Archive for 'laser therapy'

Low Level Laser Therapy as promising treatment

Low level laser therapy (LLLT) is a promising new treatment for a variety of painful conditions which is believed to reduce inflammation and stimulate healing of wounds.  Interest in the laser first developed when Endre Mester at Semmelweis University noticed that applying the laser to the backs of shaven mice caused hair to regrow faster than those who did not receive laser treatment.[1]  This observation prompted further study into the regenerative effects of the laser first in rats, and then later in humans.

Currently, there aren’t many large-scale studies evaluating the effectiveness of the laser, but smaller studies of the laser for painful conditions show promising results.

A study of 50 patients with knee osteoarthritis reported that the laser was significantly more effective at providing pain relief than transcutaneous electric nerve stimulation (TENS)**.[2]  Similarly, a separate study of 125 patients with knee osteoarthritis reported both an improvement in pain and an increase in function after LLLT.[3]

In a study of patients with temporomandibular disorders, the laser improved pain within 24 hours, with relief lasting at the 180 day follow-up.[4]

Current studies show that the laser is an up and coming, non-invasive, non-painful treatment option, but larger studies are needed to determine the correct dosing, and for which conditions the laser will be most useful.




**TENS (transcutaneous electrical stimulation) – electrodes are applied to the skin, sending an electric current to the nerves in the skin. The nerves then transmit a signal to the brain. This signal is competing with the signal coming from your painful area. So, instead of feeling your normal pain, you’ll feel a buzzing sensation where the electrodes are attached.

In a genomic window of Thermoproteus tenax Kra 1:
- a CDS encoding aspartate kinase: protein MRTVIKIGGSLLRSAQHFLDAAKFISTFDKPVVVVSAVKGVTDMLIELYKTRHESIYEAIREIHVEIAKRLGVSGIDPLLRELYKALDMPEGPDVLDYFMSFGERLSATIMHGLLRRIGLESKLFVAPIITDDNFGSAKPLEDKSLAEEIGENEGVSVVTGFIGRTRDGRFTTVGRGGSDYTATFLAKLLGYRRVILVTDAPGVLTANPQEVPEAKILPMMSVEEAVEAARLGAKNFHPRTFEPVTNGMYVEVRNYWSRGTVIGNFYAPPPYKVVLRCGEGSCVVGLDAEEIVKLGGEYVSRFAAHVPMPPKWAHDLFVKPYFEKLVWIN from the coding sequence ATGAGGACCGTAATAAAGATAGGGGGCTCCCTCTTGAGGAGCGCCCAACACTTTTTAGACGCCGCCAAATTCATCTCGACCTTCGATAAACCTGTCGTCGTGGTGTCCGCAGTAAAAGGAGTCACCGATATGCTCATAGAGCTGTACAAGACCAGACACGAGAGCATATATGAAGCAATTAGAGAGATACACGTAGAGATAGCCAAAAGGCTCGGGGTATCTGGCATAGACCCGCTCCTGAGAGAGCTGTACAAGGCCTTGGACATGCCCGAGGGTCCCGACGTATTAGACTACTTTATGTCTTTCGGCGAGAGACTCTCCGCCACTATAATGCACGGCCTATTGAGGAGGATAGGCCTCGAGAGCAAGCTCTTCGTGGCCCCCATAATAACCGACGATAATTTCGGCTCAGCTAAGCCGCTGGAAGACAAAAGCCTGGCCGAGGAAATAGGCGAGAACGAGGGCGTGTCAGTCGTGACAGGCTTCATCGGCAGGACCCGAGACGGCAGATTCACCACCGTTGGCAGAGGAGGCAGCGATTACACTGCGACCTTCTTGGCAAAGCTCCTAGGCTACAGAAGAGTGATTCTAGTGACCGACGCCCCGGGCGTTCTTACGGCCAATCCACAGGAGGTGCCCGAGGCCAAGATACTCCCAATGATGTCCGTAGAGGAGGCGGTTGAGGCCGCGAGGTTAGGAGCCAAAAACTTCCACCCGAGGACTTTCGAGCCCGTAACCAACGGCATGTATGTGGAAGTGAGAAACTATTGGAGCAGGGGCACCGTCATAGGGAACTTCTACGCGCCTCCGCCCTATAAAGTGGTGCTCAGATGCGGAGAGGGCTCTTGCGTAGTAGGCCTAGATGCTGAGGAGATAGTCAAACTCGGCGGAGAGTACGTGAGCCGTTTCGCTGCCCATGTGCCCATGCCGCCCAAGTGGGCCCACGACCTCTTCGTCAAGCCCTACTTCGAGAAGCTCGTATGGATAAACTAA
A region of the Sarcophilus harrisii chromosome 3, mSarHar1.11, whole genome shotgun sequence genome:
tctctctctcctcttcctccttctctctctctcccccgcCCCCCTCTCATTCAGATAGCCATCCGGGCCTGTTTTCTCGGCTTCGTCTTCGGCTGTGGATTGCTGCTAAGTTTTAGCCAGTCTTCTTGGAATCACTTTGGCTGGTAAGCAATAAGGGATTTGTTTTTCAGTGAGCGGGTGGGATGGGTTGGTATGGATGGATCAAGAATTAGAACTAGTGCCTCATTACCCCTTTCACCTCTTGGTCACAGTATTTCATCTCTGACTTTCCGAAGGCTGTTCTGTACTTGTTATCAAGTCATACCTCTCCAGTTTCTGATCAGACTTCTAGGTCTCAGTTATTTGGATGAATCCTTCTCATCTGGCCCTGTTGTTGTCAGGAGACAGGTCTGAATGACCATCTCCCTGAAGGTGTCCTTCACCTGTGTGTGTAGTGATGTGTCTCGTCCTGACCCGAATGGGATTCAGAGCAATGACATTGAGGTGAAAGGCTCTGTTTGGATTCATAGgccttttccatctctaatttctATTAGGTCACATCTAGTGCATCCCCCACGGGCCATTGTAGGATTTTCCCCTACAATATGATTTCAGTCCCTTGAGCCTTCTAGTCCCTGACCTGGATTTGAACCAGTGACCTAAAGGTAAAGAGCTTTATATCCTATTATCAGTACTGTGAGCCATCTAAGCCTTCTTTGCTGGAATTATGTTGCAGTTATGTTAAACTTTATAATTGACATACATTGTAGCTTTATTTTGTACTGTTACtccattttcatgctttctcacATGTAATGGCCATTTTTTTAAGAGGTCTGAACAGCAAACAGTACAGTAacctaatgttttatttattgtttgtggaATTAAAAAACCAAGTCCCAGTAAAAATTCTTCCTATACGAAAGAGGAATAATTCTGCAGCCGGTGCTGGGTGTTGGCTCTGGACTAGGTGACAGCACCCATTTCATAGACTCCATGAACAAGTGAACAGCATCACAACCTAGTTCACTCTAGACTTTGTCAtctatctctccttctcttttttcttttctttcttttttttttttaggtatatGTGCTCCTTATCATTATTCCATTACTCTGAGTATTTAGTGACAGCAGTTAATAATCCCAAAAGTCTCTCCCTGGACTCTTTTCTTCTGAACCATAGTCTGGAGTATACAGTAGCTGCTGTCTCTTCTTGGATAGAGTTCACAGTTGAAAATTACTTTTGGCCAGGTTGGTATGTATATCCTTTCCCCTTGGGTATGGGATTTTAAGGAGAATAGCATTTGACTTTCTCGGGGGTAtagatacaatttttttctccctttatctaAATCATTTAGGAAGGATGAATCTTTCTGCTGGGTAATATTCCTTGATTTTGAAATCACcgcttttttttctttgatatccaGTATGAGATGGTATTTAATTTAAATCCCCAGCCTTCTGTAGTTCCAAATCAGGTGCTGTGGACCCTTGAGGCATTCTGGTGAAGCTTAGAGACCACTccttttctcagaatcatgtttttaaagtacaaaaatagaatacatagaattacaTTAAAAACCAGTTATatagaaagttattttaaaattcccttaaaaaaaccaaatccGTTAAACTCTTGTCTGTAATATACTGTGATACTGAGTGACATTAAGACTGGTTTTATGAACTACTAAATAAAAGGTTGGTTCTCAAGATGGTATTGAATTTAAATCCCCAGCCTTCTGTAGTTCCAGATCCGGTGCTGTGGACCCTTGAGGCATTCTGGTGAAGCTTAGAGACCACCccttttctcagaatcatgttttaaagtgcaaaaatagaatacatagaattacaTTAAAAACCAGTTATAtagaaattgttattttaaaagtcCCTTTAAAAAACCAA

[1] Chung, Hoon, Tianhong Dai, Sulbha K. Sharma, Ying-Ying Huang, James D. Carroll, and Michael R. Hamblin. “The Nuts and Bolts of Low-level Laser (Light) Therapy.” Annals of Biomedical Engineering 40.2 (2012): 516-33. Print.

[2] Kędzierski, Tomasz, Katarzyna Stańczak, Kamila Gworys, Jowita Gasztych, Marcin Sibiński, and Jolanta Kujawa. “Comparative Evaluation of the Direct Analgesic Efficacy of Selected Physiotherapeutic Methods in Subjects with Knee Joint Degenerative Disease – Preliminary Report.” Ortopedia Traumatologia Rehabilitacja 14.6 (2012): 1-10. Print.

[3] Gworys, Kamila, Jowita Gasztych, Anna Puzder, Przemysław Gworys, and Jolanta Kujawa. “Influence of Various Laser Therapy Methods on Knee Joint Pain and Function in Patients with Knee Osteoarthritis.” Ortopedia Traumatologia Rehabilitacja 14.3 (2012): 269-77. Print.

[4] Pereira, T. S., O. D. Flecha, R. C. Guimaraes, A. M. Botelho, JC Ramos Gloria, and K. T. Aguiar Tavano. “Efficacy of Red and Infrared Lasers in Treatment of Temporomandibular Disorders–a Double-blind, Randomized, Parallel Clinical Trial.” Cranio : The Journal of Craniomandibular Practice 32.1 (2014): n. pag. Ovid. Web.


Case Study: Low Level Laser Therapy

Gregory is a 29 year old manager whose job requires that he travel often.  He came to see me for pain at the back of the left side of his neck which he often felt upon waking up, and during or after jogging over the past 4-5 years.  An MRI showed that his neck did not have any significant spinal abnormalities that might be causing his pain, but a physical examination revealed three muscles that were likely the source of his pain.

I began treating Gregory with a 15 watt class 4 laser.  On his second day of treatment, he reported that he felt no pain in the left side of his neck when he woke up, but that the pain had moved to the right side of the neck and shoulder.  I continued treating the left side of his neck, and also began to treat the right side with the laser.

When he returned for the third day of treatment, the pain in the left side of his neck was completely gone, and the right side’s discomfort was significantly reduced.  At a two month follow-up, his pain was gone.

He is now able to go jogging without any pain in his shoulders or neck.  By starting with a conservative treatment approach, Gregory was able to avoid invasive or costly procedures, and regain function.

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